US12/604,160 US20110097989A1 (en) 2009-10-22 2009-10-22 Method and apparatus for desktop air conditioning
PCT/US2010/053593 WO2011050190A1 (en) 2009-10-22 2010-10-21 Method and apparatus for desktop air conditioning

Publications (1)

Publication Number Publication Date
US20110097989A1 true US20110097989A1 (en) 2011-04-28

Family

ID=43898847

Family Applications (1)

Application Number Title Priority Date Filing Date
US12/604,160 Abandoned US20110097989A1 (en) 2009-10-22 2009-10-22 Method and apparatus for desktop air conditioning

Country Status (2)

Country Link
US (1) US20110097989A1 (en)
WO (1) WO2011050190A1 (en)

Cited By (9)

* Cited by examiner, † Cited by third party
Publication number Priority date Publication date Assignee Title
US20100050662A1 (en) * 2005-10-27 2010-03-04 Robert Hannam Workstation System
US20120115409A1 (en) * 2009-04-24 2012-05-10 Ltb S.A. Smoking room with the air renewed by a laminar flow
US20140206275A1 (en) * 2013-01-24 2014-07-24 Phu Ngo Air Flow Extension System for Air Flow Registers
US20140345737A1 (en) * 2013-05-21 2014-11-27 James Buchanan Under cabinet snaking air ducting kit
US20150099456A1 (en) * 2013-10-08 2015-04-09 Airfixture Llc Air diffuser with manual and motorized plates
US20150260417A1 (en) * 2014-03-14 2015-09-17 Passive Home Co.,Ltd. Integrated energy-saving building heating/cooling system by efficient air circulation technology
JP2016036566A (en) * 2014-08-08 2016-03-22 国立大学法人 東京大学 desk
US20170273225A1 (en) * 2016-03-21 2017-09-21 Gary Meyer Air-grate floor panel sub-plenum retrofit add on multi-directional plume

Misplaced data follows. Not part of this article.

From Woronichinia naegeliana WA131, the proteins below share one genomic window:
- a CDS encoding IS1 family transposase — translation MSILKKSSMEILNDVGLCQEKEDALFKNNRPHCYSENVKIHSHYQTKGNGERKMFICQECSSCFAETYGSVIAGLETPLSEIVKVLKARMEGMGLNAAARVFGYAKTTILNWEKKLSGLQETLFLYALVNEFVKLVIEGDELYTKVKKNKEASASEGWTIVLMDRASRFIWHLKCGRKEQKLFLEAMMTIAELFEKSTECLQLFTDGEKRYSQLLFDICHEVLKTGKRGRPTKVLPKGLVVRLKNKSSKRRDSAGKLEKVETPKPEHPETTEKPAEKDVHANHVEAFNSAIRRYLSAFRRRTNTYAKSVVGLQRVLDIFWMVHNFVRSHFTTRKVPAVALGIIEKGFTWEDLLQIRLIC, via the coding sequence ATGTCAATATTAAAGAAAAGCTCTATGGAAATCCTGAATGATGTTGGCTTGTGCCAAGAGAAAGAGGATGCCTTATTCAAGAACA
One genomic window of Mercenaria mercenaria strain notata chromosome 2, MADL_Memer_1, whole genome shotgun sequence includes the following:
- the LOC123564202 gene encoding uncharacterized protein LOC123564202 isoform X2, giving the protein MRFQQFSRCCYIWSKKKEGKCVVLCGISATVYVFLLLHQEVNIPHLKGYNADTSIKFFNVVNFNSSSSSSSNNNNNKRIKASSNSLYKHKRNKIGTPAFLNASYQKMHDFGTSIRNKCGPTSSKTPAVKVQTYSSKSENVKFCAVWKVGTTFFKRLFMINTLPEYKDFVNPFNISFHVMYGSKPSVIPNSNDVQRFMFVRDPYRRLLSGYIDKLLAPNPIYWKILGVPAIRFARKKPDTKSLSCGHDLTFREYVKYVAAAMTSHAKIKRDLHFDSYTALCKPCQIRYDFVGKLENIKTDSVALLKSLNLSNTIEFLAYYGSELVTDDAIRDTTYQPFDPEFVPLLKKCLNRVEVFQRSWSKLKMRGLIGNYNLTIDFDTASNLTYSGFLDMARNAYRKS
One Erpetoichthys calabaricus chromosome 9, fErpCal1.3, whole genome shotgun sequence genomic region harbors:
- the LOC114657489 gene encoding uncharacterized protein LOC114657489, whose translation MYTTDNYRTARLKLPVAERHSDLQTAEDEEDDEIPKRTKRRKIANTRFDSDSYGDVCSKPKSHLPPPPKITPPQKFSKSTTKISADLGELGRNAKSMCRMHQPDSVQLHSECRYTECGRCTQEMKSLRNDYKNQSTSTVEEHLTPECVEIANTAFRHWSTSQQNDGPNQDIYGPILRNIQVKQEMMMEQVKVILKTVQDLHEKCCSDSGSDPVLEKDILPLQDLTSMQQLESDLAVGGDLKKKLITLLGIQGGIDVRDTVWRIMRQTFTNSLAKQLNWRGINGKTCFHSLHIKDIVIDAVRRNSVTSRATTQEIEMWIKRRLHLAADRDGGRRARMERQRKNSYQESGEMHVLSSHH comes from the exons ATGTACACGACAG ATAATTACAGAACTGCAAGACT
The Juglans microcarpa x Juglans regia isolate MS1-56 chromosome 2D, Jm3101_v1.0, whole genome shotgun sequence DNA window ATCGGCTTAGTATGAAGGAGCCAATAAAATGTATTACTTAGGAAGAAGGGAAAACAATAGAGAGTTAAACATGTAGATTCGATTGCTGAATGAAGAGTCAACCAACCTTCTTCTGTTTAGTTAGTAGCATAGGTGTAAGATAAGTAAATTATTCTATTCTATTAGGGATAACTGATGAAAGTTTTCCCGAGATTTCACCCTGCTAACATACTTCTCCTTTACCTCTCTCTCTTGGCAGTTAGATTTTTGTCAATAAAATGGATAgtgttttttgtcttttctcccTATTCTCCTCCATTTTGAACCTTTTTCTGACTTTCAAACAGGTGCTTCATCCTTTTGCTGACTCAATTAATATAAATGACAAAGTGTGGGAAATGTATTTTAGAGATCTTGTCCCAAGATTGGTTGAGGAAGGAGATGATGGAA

EP2666721B1 (en) * 2012-05-24 2019-05-15 Airbus Operations GmbH Smoke detection system and method for operating a smoke detection system

Citations (33)

* Cited by examiner, † Cited by third party
Publication number Priority date Publication date Assignee Title
US2341439A (en) * 1942-05-06 1944-02-08 Alfred L Greenlaw Grill
US2466851A (en) * 1943-08-16 1949-04-12 Anemostat Corp America Air flow control means
US4094256A (en) * 1975-06-07 1978-06-13 Voko Franz Vogt & Co. Work table having lines embodied therein
US4248162A (en) * 1979-07-26 1981-02-03 Spellman High Voltage Electronics Corporation Table with electrostatic air purifier/cleaner
US4250800A (en) * 1975-04-09 1981-02-17 Schmidt-Reuter Ingenieurgesellschaft Mbh & Co. Kg Outlet tube for air conditioning systems
US4378727A (en) * 1980-06-27 1983-04-05 Structural Concepts Corporation Data station with wire and air duct
US4647295A (en) * 1986-04-28 1987-03-03 Christ Clifford W Worktop air cleaner
US4775001A (en) * 1985-07-05 1988-10-04 Atlas Air (Australia) Pty. Limited Zoned air conditioning system
US4974915A (en) * 1989-11-20 1990-12-04 Bussard Janice W Modular work station
US5135436A (en) * 1990-03-05 1992-08-04 Argon Associates, L. P. Personalized air conditioning system
US5238452A (en) * 1990-03-05 1993-08-24 Argon Corporation Personalized air conditioning system
US5267895A (en) * 1990-06-11 1993-12-07 Centercore, Inc. Air circulation system